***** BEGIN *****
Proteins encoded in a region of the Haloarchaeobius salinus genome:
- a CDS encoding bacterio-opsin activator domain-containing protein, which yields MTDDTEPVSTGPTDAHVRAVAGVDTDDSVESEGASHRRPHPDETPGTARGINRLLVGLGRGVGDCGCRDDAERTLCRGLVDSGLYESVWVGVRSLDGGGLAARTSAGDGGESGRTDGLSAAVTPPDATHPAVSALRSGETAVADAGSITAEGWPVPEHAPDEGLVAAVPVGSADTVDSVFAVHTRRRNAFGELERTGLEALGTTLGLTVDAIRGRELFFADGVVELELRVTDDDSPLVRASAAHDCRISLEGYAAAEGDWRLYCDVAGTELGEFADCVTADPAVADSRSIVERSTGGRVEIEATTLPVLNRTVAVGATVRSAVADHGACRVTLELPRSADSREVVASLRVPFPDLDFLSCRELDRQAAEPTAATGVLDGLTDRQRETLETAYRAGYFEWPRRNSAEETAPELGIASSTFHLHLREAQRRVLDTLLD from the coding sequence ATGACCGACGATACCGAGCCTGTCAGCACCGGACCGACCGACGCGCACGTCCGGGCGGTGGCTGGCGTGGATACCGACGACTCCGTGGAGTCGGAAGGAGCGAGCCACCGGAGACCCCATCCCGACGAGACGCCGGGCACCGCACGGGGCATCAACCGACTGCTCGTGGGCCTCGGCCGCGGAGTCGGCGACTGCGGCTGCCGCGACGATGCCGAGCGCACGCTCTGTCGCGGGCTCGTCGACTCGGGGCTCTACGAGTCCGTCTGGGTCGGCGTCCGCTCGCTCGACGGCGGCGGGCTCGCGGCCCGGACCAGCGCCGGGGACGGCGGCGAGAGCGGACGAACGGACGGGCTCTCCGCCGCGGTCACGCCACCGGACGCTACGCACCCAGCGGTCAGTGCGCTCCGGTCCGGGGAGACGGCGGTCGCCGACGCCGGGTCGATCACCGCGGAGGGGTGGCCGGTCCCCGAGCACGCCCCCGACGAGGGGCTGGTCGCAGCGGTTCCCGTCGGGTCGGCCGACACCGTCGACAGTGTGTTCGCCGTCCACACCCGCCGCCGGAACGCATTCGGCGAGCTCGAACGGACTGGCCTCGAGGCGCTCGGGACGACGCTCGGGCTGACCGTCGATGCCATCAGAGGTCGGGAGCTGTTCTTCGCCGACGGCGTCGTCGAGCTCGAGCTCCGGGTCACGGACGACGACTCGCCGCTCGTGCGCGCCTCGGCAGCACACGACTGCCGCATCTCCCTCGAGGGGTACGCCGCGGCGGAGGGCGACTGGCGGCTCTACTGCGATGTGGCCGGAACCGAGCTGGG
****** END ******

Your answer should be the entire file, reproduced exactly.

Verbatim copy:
Proteins encoded in a region of the Haloarchaeobius salinus genome:
- a CDS encoding bacterio-opsin activator domain-containing protein, which yields MTDDTEPVSTGPTDAHVRAVAGVDTDDSVESEGASHRRPHPDETPGTARGINRLLVGLGRGVGDCGCRDDAERTLCRGLVDSGLYESVWVGVRSLDGGGLAARTSAGDGGESGRTDGLSAAVTPPDATHPAVSALRSGETAVADAGSITAEGWPVPEHAPDEGLVAAVPVGSADTVDSVFAVHTRRRNAFGELERTGLEALGTTLGLTVDAIRGRELFFADGVVELELRVTDDDSPLVRASAAHDCRISLEGYAAAEGDWRLYCDVAGTELGEFADCVTADPAVADSRSIVERSTGGRVEIEATTLPVLNRTVAVGATVRSAVADHGACRVTLELPRSADSREVVASLRVPFPDLDFLSCRELDRQAAEPTAATGVLDGLTDRQRETLETAYRAGYFEWPRRNSAEETAPELGIASSTFHLHLREAQRRVLDTLLD from the coding sequence ATGACCGACGATACCGAGCCTGTCAGCACCGGACCGACCGACGCGCACGTCCGGGCGGTGGCTGGCGTGGATACCGACGACTCCGTGGAGTCGGAAGGAGCGAGCCACCGGAGACCCCATCCCGACGAGACGCCGGGCACCGCACGGGGCATCAACCGACTGCTCGTGGGCCTCGGCCGCGGAGTCGGCGACTGCGGCTGCCGCGACGATGCCGAGCGCACGCTCTGTCGCGGGCTCGTCGACTCGGGGCTCTACGAGTCCGTCTGGGTCGGCGTCCGCTCGCTCGACGGCGGCGGGCTCGCGGCCCGGACCAGCGCCGGGGACGGCGGCGAGAGCGGACGAACGGACGGGCTCTCCGCCGCGGTCACGCCACCGGACGCTACGCACCCAGCGGTCAGTGCGCTCCGGTCCGGGGAGACGGCGGTCGCCGACGCCGGGTCGATCACCGCGGAGGGGTGGCCGGTCCCCGAGCACGCCCCCGACGAGGGGCTGGTCGCAGCGGTTCCCGTCGGGTCGGCCGACACCGTCGACAGTGTGTTCGCCGTCCACACCCGCCGCCGGAACGCATTCGGCGAGCTCGAACGGACTGGCCTCGAGGCGCTCGGGACGACGCTCGGGCTGACCGTCGATGCCATCAGAGGTCGGGAGCTGTTCTTCGCCGACGGCGTCGTCGAGCTCGAGCTCCGGGTCACGGACGACGACTCGCCGCTCGTGCGCGCCTCGGCAGCACACGACTGCCGCATCTCCCTCGAGGGGTACGCCGCGGCGGAGGGCGACTGGCGGCTCTACTGCGATGTGGCCGGAACCGAGCTGGG